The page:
Remembrance, like history, exists in the present even as it records the past. Memory is aroused by recent events as is history stirred by contemporary life. Indelible impressions that time fails to erase gain significance and transform into symbols that keep surfacing in the form of images as their visual equivalents. Dattatreya Apte talks about Miraj, his village in Maharashtra, where he spent the formative years of his childhood, with a touch of nostalgia. His sharp perceptions are informally verbalized in lingering speech. However incomplete, they provide insights into the artist's personality as well as the artistic content of his work coloured by his early impressions. His entire childhood witnessed the colossal presence of a huge banyan tree with open, grotesque roots spread wide. Endless years of enduring existence had made it one with the space around, both seeming incomplete and inconceivable without each other. ‘When my mind wanders to the village, the tree as an object form appears first', says Apte. As a child, he used to perform a ritual everyday of collecting twigs and leaves around this tree, that were to be offered to deities. They were not to be plucked, only picked up from among the fallen ones. And so, the strong affiliation to the form. Close by, a locally dreaded Shiv temple gave the village a mystical corner, evoking supernatural associations. The vast fields each time ploughed, made a fresh pattern on the earth space, beautifying it and making it fertile. Seeds plugged into formless layers of earth shot into concrete form, changing the physical make-up of the land with the
Seasons. The undefined but smooth body of sand near the sea, always instantly invited a scratch, mark or scribble on it, which led to the building of sand castles. These are but a few images recurrent in Apte's memory, which, without his deliberate efforts at storing them, are in some way the referential substance in the artist's expression.
Apte holds true that humans cannot be separated either from history or from making it. Human responses are not solely rooted in the immediate – we stretch our minds to go back and forth simultaneously, enjoying the gift of both, memory and imagination, resulting in conjugated images. Apte's themes are timed with his different life experiences. But the manmade environment, bearer of meanings, stories and associations remains Apte's recurrently favoured theme. He seems to be inclined to relate to them, often mapping connections between the visible and the invisible form, in an abstract portrayal. His eyes feast on the tempered fragments of a wall, on broken enclosures, confident arches and battered columns, all as bearers of what touched or bruised them. They speak of the aftermath, affirming the faith and power that was once conveyed through them. As much as he is aware of urban town planning strategies, he is equally aware of the organic growth of the village, its beauty that lay more in its surprises and randomness that its measured areas, building through locally available material.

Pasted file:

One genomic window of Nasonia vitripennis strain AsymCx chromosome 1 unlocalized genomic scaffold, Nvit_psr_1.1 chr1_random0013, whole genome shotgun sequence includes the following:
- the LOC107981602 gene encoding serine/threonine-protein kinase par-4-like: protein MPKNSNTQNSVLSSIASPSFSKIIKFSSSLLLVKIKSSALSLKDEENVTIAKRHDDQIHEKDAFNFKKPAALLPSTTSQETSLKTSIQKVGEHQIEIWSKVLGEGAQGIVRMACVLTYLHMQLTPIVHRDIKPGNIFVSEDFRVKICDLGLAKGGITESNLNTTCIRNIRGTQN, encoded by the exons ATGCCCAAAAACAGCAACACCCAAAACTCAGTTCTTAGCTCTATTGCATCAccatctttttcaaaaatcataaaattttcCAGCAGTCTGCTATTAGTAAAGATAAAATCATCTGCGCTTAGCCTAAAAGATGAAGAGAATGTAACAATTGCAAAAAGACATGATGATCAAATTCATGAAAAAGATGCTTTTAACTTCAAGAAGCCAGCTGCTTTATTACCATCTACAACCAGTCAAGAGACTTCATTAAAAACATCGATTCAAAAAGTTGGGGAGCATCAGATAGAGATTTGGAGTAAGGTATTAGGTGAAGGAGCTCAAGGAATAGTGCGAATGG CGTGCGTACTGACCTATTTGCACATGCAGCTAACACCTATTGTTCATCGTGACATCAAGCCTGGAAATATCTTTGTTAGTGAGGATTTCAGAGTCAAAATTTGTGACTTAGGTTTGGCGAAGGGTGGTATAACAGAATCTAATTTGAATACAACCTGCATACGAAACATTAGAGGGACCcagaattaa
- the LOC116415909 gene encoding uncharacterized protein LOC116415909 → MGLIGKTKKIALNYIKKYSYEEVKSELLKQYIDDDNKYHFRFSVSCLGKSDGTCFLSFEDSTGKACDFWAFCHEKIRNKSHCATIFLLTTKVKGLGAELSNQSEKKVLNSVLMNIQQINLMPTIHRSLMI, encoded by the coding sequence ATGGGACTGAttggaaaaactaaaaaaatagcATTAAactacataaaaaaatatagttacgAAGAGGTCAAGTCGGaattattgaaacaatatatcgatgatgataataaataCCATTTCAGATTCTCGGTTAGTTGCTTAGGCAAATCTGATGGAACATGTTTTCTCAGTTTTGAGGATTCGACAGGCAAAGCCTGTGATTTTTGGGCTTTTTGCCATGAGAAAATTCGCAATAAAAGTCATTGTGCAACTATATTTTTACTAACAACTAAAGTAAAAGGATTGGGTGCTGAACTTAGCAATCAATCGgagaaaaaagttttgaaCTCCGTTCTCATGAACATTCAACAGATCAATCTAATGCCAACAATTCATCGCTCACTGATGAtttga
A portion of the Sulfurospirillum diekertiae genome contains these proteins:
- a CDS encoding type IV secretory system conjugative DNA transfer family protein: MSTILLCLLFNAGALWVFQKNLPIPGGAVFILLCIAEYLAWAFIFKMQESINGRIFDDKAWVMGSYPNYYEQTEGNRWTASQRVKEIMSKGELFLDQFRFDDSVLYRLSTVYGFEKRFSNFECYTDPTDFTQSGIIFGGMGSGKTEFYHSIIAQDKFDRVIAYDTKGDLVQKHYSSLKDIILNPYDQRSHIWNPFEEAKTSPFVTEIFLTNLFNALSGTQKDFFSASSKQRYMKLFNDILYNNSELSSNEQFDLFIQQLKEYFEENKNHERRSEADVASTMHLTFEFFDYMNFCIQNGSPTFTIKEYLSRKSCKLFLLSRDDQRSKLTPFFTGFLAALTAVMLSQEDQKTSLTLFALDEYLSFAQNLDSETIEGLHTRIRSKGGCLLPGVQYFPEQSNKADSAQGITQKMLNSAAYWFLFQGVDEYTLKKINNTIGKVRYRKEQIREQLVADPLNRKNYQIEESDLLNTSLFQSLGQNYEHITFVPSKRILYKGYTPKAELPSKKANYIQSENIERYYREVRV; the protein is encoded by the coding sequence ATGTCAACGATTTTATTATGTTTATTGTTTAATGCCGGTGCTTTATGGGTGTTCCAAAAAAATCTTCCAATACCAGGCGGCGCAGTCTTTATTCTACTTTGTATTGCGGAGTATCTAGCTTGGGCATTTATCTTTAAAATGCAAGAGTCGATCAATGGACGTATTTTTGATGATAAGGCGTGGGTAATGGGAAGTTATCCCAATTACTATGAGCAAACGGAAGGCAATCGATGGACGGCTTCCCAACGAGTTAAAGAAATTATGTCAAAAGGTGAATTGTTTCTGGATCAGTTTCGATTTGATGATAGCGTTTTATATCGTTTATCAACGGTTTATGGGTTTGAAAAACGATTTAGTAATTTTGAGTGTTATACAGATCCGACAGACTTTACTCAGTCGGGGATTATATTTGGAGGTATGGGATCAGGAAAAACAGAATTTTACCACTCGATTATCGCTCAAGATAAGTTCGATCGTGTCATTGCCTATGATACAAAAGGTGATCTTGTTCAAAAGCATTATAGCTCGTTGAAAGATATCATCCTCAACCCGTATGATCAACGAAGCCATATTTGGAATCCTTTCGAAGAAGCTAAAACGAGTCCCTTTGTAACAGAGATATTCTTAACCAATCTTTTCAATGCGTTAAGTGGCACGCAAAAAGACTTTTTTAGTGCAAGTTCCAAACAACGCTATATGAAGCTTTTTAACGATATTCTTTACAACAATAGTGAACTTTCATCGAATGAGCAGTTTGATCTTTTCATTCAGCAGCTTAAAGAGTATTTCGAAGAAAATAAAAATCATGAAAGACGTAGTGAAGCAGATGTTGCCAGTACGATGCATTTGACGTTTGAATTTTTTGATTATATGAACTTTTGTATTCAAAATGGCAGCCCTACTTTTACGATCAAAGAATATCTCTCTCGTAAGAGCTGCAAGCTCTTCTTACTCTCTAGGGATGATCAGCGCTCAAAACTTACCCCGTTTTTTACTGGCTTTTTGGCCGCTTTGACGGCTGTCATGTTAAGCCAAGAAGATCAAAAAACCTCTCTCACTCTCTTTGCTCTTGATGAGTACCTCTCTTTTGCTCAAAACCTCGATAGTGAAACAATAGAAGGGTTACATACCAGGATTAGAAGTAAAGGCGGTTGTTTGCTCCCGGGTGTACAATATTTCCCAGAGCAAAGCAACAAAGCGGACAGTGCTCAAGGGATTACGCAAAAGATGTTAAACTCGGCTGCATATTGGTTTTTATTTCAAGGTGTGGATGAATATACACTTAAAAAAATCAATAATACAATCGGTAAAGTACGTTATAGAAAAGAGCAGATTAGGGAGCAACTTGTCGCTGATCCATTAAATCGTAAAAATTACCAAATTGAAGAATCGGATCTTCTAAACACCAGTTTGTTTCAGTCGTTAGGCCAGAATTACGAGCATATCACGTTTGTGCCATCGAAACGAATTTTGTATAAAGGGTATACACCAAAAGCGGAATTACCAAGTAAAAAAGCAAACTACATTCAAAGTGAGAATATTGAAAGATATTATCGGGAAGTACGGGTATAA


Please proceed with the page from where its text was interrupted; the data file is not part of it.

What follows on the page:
The modern artist, more than anyone else, has diverse mediums at hand to transfer his visual images into and he chooses as well as pursues them for long if they come to suit his temperament, themes and needs. Apte has always been passionate about print-making, his most preferred medium. He has been pursuing it now for almost twenty years with consistency, enjoying the versatility of the medium itself. Graduating from Pune in 1974, he studies print-making at post-graduate level at the Faculty of Fine Arts, in Baroda, working with gifted artists and teachers like K.G. Subramanyam, Jyoti Bhatt and Jeram Patel. He dabbled in all possible methods and techniques especially inspired by the sand-cast murals executed by K.G. Subramanyam at the faculty premises. His earlier series on automobiles were in lithographs, etchings and engravings. He migrated to Delhi, joining the Garhi artist studios to further his experiments with the medium. The city initially imparted a feeling of uprooted ness to him and culturally seemed to have no recognizable colour, but he soon found how potent the city was to draw his themes from. His prints of this period, 1980 onwards, portrayed racing, shining automobiles, opulent show windows of Delhi bazaars, the flickering lights or streets flashing at night and innumerable ruins that dot the map of Delhi. The urban and the rural in their strange marriage faithfully co-existent in every nook and comer of the cosmopolitan environment imparted an indelible character to it.